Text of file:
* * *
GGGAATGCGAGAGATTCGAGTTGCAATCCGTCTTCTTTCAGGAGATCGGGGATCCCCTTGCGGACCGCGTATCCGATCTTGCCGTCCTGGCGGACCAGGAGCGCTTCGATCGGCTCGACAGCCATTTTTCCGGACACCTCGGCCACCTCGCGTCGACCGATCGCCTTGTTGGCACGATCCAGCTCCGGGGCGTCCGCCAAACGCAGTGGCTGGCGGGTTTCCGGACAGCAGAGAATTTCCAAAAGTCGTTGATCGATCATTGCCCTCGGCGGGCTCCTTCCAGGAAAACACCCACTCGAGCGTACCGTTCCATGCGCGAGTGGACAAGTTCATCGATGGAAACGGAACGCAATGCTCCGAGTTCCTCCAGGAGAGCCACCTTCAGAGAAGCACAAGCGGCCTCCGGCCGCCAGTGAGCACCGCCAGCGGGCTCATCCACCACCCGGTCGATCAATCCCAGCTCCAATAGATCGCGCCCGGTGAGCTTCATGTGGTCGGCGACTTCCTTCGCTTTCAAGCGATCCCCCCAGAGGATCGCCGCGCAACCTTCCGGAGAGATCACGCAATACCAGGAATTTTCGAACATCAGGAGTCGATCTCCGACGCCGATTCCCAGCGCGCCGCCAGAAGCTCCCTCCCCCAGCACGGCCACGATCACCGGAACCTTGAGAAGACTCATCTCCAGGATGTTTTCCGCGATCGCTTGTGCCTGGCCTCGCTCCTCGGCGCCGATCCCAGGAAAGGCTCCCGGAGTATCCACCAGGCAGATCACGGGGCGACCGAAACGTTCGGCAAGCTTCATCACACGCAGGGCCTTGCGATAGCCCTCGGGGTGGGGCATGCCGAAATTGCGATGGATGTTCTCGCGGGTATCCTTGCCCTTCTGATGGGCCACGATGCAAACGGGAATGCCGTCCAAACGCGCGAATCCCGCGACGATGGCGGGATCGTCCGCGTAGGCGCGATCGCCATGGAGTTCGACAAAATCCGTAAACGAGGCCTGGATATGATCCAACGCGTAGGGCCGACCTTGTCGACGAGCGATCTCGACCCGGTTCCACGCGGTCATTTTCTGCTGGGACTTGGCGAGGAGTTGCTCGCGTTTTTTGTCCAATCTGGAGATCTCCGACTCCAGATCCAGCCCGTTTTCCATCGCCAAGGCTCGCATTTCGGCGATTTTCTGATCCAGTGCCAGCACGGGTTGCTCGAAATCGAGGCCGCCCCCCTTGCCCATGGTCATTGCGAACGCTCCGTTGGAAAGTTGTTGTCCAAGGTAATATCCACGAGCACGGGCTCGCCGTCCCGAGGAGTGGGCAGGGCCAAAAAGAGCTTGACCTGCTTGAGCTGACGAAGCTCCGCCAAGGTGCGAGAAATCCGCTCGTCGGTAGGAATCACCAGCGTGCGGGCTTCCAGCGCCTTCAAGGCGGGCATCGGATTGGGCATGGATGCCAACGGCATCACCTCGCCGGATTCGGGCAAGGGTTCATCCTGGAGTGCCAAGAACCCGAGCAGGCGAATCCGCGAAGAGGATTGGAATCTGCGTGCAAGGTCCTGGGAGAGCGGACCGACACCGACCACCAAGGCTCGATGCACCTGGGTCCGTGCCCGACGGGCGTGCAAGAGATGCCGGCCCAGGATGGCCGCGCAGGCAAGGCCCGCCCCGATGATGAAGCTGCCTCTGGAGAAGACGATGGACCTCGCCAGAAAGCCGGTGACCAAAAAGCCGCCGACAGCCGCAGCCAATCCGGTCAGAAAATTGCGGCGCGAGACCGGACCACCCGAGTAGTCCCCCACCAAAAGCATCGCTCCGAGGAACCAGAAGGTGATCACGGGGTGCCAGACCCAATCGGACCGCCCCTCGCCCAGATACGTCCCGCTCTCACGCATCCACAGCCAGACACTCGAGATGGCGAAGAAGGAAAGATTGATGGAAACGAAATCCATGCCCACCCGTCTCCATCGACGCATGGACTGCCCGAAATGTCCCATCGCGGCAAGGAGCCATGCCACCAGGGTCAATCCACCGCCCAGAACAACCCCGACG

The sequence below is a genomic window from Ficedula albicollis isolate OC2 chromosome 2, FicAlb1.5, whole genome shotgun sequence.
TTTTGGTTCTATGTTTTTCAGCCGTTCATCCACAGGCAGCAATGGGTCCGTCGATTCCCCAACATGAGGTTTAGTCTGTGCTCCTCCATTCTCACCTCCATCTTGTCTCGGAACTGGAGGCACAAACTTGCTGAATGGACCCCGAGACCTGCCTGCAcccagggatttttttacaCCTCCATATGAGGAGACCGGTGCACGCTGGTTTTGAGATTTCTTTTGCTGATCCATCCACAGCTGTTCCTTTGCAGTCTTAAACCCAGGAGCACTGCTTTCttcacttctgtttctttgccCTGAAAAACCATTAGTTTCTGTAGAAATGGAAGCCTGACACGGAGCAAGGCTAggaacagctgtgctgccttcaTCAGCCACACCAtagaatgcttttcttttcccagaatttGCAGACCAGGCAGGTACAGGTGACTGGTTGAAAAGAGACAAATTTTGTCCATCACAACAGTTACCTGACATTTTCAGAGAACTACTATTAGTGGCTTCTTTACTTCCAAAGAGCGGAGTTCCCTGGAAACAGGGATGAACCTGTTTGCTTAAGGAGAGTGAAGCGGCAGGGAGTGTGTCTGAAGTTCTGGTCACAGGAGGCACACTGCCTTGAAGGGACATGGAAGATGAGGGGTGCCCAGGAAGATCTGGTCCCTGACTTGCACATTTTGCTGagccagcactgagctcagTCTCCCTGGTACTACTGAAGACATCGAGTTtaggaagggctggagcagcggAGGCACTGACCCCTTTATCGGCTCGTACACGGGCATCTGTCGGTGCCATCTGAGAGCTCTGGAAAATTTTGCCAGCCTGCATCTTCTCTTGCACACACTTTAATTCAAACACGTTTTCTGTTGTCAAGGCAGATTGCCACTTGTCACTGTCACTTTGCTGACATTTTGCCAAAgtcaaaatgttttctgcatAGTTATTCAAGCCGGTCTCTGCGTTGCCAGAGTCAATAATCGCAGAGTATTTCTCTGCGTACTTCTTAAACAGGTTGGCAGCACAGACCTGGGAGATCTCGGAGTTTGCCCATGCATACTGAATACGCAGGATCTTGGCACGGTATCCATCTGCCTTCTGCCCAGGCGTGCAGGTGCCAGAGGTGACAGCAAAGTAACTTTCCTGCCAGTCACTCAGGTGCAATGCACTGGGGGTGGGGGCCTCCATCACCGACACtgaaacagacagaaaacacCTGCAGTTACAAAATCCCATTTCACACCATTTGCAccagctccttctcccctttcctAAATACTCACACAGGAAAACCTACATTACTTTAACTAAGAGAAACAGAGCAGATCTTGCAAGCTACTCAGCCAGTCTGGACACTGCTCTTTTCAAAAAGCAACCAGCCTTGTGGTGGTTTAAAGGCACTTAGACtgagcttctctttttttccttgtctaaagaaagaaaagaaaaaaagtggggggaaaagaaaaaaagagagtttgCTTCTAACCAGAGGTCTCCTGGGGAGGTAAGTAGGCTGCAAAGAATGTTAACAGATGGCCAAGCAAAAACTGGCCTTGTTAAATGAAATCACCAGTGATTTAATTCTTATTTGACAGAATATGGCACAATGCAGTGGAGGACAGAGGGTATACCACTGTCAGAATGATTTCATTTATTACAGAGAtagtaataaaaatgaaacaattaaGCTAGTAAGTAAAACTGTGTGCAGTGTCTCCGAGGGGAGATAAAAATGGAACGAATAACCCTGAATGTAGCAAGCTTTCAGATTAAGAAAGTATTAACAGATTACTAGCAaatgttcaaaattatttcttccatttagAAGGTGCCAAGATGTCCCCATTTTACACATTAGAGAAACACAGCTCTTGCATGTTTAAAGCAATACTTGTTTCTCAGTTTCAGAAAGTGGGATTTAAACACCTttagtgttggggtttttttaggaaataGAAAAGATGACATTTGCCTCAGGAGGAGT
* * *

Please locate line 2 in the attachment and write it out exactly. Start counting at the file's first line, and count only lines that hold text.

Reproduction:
The sequence below is a genomic window from Ficedula albicollis isolate OC2 chromosome 2, FicAlb1.5, whole genome shotgun sequence.